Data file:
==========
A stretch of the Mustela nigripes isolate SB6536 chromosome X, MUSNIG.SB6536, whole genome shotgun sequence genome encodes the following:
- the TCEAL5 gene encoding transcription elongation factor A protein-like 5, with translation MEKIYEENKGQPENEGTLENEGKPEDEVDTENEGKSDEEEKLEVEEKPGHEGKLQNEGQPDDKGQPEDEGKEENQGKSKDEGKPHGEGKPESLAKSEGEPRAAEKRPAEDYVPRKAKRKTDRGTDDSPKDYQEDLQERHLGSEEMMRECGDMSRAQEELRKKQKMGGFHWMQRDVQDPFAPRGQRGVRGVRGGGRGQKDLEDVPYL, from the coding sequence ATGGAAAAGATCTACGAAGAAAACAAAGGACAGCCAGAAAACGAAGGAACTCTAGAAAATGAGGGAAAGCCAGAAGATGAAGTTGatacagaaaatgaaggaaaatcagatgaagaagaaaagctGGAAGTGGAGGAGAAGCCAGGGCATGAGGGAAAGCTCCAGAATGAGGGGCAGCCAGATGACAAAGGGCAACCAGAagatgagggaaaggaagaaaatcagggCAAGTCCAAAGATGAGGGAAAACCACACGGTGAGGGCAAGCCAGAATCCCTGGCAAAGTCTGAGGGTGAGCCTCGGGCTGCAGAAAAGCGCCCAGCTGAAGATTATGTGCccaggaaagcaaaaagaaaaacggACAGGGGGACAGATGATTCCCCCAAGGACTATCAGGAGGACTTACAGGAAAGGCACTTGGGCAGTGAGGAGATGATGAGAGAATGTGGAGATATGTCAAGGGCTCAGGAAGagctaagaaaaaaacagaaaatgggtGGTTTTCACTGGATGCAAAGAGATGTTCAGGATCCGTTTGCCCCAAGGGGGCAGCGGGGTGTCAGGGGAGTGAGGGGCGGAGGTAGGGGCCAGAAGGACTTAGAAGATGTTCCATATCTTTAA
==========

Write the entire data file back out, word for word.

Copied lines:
A stretch of the Mustela nigripes isolate SB6536 chromosome X, MUSNIG.SB6536, whole genome shotgun sequence genome encodes the following:
- the TCEAL5 gene encoding transcription elongation factor A protein-like 5, with translation MEKIYEENKGQPENEGTLENEGKPEDEVDTENEGKSDEEEKLEVEEKPGHEGKLQNEGQPDDKGQPEDEGKEENQGKSKDEGKPHGEGKPESLAKSEGEPRAAEKRPAEDYVPRKAKRKTDRGTDDSPKDYQEDLQERHLGSEEMMRECGDMSRAQEELRKKQKMGGFHWMQRDVQDPFAPRGQRGVRGVRGGGRGQKDLEDVPYL, from the coding sequence ATGGAAAAGATCTACGAAGAAAACAAAGGACAGCCAGAAAACGAAGGAACTCTAGAAAATGAGGGAAAGCCAGAAGATGAAGTTGatacagaaaatgaaggaaaatcagatgaagaagaaaagctGGAAGTGGAGGAGAAGCCAGGGCATGAGGGAAAGCTCCAGAATGAGGGGCAGCCAGATGACAAAGGGCAACCAGAagatgagggaaaggaagaaaatcagggCAAGTCCAAAGATGAGGGAAAACCACACGGTGAGGGCAAGCCAGAATCCCTGGCAAAGTCTGAGGGTGAGCCTCGGGCTGCAGAAAAGCGCCCAGCTGAAGATTATGTGCccaggaaagcaaaaagaaaaacggACAGGGGGACAGATGATTCCCCCAAGGACTATCAGGAGGACTTACAGGAAAGGCACTTGGGCAGTGAGGAGATGATGAGAGAATGTGGAGATATGTCAAGGGCTCAGGAAGagctaagaaaaaaacagaaaatgggtGGTTTTCACTGGATGCAAAGAGATGTTCAGGATCCGTTTGCCCCAAGGGGGCAGCGGGGTGTCAGGGGAGTGAGGGGCGGAGGTAGGGGCCAGAAGGACTTAGAAGATGTTCCATATCTTTAA